The plain consequence is (and it is a general maxim worthy of our attention), 'That no testimony is sufficient to establish a miracle, unless the testimony be of such a kind, that its falsehood would be more miraculous, than the fact, which it endeavours to establish....' When anyone tells me, that he saw a dead man restored to life, I immediately consider with myself, whether it be more probable, that this person should either deceive or be deceived, or that the fact, which he relates, should really have happened. I weigh the one miracle against the other; and according to the superiority, which I discover, I pronounce my decision, and always reject the greater miracle. If the falsehood of his testimony would be more miraculous, than the event which he relates; then, and not till then, can he pretend to command my belief or opinion.
Zara and Coyne both refer to Hume as correct on this issue, Coyne wrote:
To take Hume’s view, when the probability of that evidence adducing a god exceeds the probability that it’s either a trick or due to some unexplained natural process, then I think it’s okay to provisionally accept a god. 
Coyne, defending his scientific integrity, states this is a possibility, but Zara and Myers do not.  I think it is because they take one extra step that Coyne doesn't when Zara writes, following Hume's argument to its natural conclusion "literally anything else is a better, more likely explanation of phenomena in the real world".  The possiblity of it is so remote, it has passed the vanishing point.  But can't we all be happy that we agree with Hume?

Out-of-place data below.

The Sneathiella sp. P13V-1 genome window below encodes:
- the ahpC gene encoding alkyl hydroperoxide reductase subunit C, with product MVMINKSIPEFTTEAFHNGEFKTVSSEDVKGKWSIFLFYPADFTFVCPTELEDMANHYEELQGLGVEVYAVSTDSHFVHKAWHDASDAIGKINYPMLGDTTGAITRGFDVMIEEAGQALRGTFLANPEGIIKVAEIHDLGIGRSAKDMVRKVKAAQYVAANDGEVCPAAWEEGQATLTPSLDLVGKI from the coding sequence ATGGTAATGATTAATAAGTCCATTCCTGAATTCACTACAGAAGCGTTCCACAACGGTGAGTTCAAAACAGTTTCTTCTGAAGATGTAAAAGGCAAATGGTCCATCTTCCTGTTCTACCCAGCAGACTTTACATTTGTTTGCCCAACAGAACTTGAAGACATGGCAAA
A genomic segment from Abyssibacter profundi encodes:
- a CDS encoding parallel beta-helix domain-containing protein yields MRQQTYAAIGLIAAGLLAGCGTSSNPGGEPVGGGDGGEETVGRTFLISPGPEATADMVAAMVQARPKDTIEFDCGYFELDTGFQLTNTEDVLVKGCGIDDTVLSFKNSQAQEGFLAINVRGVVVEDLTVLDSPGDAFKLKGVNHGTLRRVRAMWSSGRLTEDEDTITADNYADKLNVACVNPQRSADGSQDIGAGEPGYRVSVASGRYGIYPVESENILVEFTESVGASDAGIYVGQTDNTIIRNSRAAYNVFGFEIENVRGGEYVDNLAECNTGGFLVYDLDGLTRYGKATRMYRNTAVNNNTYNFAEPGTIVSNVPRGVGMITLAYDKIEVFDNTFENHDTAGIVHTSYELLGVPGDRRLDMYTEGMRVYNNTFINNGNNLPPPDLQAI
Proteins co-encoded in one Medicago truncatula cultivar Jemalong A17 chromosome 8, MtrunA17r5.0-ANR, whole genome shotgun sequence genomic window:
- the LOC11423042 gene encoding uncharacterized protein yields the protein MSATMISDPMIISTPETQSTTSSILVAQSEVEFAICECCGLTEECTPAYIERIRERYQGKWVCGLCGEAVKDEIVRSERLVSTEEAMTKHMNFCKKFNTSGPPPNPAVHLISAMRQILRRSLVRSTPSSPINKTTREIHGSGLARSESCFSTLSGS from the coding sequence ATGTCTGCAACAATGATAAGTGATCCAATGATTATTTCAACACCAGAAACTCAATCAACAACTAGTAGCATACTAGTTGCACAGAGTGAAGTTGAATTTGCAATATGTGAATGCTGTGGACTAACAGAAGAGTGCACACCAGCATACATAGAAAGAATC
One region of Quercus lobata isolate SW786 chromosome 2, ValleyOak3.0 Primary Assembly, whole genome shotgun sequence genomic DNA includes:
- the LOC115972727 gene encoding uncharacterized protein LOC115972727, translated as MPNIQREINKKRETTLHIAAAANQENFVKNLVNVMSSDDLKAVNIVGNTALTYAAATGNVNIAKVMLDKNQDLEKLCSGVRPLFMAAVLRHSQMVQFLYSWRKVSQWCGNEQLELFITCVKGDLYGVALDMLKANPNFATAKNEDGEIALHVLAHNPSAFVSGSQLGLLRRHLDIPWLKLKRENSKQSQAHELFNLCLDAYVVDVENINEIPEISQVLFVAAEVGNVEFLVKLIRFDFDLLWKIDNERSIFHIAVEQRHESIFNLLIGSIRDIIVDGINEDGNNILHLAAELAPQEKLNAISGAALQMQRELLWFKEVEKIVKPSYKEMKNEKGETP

Thursday, March 24, 2011

Spectacular bats

Darren Naish has written a very interesting series of blog posts on the subject of bats, and if you haven't been following them there is one picture from the series that is surely a contender for the most beautiful bat.  It is a picture of a "painted bat", Kerivoula picta

This pattern appears influenced by body temperature, like the pattern seen in Siamese cats, region of the body that are cooler have darker pigmentation.  It is notable that this is a rather detailed pattern for such a small animal as K. picta is really quite small.  Myotis hermani is also similarly patterned, apparently. And so is Lasiurus borealis, the red bat, whose small face looks like a bat version of Pikachu. 

A few months ago I speculated about the possiblity of "seabats" here.  I just learned that such creatures do exist.  From a post in the series on bats Naish writes:
The foot claws of some species - most notably the Fishing bat Myotis vivesi - are extremely impressive or totally ridiculous, depending on your opinion. In case you didn't know, this bat (unique to the coasts of the Gulf of California) fishes at sea - a pretty incredible bit of behaviour that has led some biologists to describe it as an honorary marine mammal.